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Corner House by Jason Tan, Singapore

Wednesday, 31 December 2014

The Corner House is named after EJH Corner, a previous assistant director at the Singapore Botanical Gardens. It occupied the previous Au Jardin by the Les Amis group, in a converted bungalow with plenty of atmosphere. Chef Jason Tan brings "Gastro-Botanica" cuisione, whereby "plants are given fuller elaborations, and garnishing becomes a highlight in its own right."

Amuse Bouche: Top left, home made fish cracker with creme fraiche and tobiko. The cracker is very flavourful but not fishy or oily. The creme fraiche gives a slight balance. However I didn't find the tobiko added much and made it too salty. Top right, slow cooked Norwegian salmon with yellow pepper. Bottom left, gruyere sponge. Very light cake with just a hint of the cheese. Needed a little bit more something though. Bottom right, steamed brioche with egg yolk. Perhaps a play on a macaron, but the egg yolk needed far more flavour. It didn't taste much of egg, nor indeed of anything in particular.

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Carabinero Prawn. The plate was beautifully presented, and the prawn was very sweet. Nicely counter balanced by the variety of tomatoes prepared via different techniques from a dehydrated fruit to a sorbet.

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Cevennes onion done 4 ways. Onion with 62 degree egg and black truffle; dehydrated onion;
onion confit and cheese on filo pastry; onion tea.

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I think this was inspired by French onion soup. Inside the onion is a poached egg, which was beautifully done as it was lovely and soft. It was then topped with grated black truffles and truffle oil. Although told the entire thing is edible, sans the skin, it was quite difficult to actually get the onion flesh out to eat. However there was an overall infusion of sweet onion flavour without the funky smell sometimes associated.

This was further epitomised by the onion tea. It may sound appalling but chef actually made it work very well. It tastes like what I would imagine the essence of a sweet fresh onion would taste like. The earl grey tea was overshadowed by the onion though.

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Foie Gras a la Chinoise. Perhaps I've been spoiled by the absolute massive generous serving at Pollen, but this felt a little small. The three slices of foie gras was very nice but I would have preferred a compote or sweet preserve to go with it. The accompanying pickled mago was too sour.

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Maine Lobster. The poached lobster was again perfectly cooked and very sweet. A crustacean emulsion on top helped intensify the flavour too. The rizo pasta was mixed with bits of squid for extra texture.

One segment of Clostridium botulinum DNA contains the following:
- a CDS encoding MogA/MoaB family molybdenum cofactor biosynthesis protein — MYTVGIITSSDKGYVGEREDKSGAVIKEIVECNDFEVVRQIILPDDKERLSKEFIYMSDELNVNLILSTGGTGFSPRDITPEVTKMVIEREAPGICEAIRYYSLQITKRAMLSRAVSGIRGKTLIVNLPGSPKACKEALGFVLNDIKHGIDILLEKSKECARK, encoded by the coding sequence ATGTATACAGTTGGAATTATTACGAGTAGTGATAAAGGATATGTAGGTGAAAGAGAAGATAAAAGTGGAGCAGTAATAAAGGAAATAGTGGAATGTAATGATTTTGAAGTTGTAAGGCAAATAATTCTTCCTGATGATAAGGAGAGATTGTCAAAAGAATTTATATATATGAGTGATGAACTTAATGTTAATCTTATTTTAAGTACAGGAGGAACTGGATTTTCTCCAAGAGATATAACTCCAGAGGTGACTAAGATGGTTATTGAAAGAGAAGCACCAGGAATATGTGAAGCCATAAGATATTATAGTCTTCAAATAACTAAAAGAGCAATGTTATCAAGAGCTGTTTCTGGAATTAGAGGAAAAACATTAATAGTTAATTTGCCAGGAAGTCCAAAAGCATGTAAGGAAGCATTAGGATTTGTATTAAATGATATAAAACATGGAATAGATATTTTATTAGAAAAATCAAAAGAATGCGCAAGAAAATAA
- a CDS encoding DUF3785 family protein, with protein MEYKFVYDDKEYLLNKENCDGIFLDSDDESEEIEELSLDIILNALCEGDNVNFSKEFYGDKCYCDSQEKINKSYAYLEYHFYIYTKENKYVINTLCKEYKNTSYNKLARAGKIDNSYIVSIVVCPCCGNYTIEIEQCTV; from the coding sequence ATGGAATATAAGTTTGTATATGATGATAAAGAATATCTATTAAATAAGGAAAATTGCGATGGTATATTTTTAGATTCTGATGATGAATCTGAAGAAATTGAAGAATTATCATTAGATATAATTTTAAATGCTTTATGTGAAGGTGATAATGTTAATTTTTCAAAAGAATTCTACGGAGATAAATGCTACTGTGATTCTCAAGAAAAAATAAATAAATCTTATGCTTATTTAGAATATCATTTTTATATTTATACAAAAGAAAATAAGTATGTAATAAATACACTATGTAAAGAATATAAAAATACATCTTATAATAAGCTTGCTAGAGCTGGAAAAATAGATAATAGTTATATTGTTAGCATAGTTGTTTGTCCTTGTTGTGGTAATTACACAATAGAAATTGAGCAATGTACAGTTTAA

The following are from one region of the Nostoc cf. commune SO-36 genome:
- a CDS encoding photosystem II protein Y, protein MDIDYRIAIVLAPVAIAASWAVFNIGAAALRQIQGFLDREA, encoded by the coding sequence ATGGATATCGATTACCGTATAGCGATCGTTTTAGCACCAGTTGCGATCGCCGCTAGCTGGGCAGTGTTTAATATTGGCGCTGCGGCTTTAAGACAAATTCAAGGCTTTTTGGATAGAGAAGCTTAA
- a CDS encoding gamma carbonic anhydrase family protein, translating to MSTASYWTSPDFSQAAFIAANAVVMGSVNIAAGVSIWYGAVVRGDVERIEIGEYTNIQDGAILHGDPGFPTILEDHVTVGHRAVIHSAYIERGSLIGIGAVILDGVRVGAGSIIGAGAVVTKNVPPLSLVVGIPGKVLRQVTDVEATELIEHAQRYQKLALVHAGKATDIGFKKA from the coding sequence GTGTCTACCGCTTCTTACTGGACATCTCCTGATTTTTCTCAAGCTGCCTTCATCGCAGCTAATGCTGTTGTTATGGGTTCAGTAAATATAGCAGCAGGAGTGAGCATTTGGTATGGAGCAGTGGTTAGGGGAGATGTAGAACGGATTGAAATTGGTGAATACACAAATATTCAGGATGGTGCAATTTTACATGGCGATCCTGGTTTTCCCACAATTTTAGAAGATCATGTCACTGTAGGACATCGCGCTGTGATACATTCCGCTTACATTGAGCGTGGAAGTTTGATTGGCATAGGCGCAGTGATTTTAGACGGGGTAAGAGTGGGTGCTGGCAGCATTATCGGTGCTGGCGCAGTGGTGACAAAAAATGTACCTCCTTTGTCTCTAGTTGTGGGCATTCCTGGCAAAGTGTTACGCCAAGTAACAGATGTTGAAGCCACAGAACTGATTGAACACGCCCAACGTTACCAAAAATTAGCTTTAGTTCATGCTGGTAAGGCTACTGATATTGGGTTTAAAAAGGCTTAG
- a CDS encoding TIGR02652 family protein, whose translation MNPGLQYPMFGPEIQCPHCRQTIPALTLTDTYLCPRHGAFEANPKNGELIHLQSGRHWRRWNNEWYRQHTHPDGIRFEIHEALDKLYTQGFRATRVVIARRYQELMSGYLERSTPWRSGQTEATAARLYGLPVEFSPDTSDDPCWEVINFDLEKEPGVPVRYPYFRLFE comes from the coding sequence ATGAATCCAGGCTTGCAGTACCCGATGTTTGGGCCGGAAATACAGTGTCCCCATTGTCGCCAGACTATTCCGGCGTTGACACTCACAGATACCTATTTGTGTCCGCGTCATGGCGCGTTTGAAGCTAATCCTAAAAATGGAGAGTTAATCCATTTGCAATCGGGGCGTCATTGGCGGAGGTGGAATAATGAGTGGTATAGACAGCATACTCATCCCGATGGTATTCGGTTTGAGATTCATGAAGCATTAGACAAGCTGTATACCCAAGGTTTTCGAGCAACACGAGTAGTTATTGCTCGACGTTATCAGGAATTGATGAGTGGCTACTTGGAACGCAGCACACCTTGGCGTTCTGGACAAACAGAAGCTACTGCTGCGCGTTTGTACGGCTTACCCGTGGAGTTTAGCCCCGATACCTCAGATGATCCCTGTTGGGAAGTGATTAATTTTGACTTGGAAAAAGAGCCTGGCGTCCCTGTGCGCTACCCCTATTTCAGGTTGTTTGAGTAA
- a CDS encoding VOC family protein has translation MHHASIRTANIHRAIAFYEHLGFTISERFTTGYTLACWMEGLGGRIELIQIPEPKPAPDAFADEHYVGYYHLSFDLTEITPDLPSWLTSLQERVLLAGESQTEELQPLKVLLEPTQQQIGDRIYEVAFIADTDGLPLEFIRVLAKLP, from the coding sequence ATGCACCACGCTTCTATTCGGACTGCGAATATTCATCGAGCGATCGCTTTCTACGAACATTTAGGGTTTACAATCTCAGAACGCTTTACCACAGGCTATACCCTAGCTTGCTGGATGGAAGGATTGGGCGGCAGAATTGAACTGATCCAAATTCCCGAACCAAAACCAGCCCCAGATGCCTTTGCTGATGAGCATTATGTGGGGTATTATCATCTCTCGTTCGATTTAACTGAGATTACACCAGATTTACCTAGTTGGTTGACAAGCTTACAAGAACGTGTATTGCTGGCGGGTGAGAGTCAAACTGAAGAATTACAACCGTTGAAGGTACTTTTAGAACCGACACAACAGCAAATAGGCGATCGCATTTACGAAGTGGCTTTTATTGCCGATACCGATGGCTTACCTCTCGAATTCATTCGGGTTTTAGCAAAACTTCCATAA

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New Zealand Cod "Crispy Scales". Cod pan seared to such a crisp that even the scales were edible. The fish remained juicy and tender despite the crispy scales. It sat atop some petit vegetables and a sabayon sauce that had a good balance of flavour and creaminess. A hanaho flower (I think it's also known as shiso) added a slight bouquet.

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Japanese A5 Omi Beef. The day's cut was a striploin, ordinarily not really a cut I go for but the beef is already so marbled and tender even this relatively unfatty cut was amazing. A short selection of beetroot, whole and puréed, added a sweet yet earthy companion. The black garlic crumbs however was a bit too mild, lacking any significant garlic aroma.

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The palate cleanser was a little bit more complicated than usual. Basil sorbet sat atop a jelly of what felt like yuzu, with some pineapple and mango scattered about. There was also a little mound of sago jelly, which didn't really have a big impact on the dish.

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We asked to have one of each dessert to share which they kindly obliged. 

My Interpretation of Kaya Toast. Pandan, coconut, gula melaka, muscovado sable and yuzu. The chef's version of local favourite kaya toast was a decent attempt, but quite frankly it just didn't have enough kaya flavour to it. Without being told beforehand, I may not have recognised it. Also the cracker "toast" was a bit too hard, in the sense that it was difficult to crack it into smaller pieces to eat. I ended up biting into it and the "kaya" smeared all over the place.

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The chocolate "pebbles" was a much better dessert dish. The chocolate mousse was shaped to look exactly like a rock, but was in fact creamy and soft. It had just the right level of richness without being too overpowering, while the chocolate "soil" added more chocolate flavour and much needed texture. The larger mushrooms were marshmallow, cutely shaped, with a few real mushrooms thrown in to confuse some people.

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Petit fours. From left, macadamia with dark chocolate powder; choux pastry with chantilly cream;
macaron with salted egg yolk. The salted egg yolk had a decidedly bold flavour which actually worked well with the sweet macaron pastry.

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Overall, the bill came up to about $580 for the dinner discovery menu for 2 people, without drinks.

Corner House
E J H Corner House, 1 Cluny Road
Tel: +65 64691000


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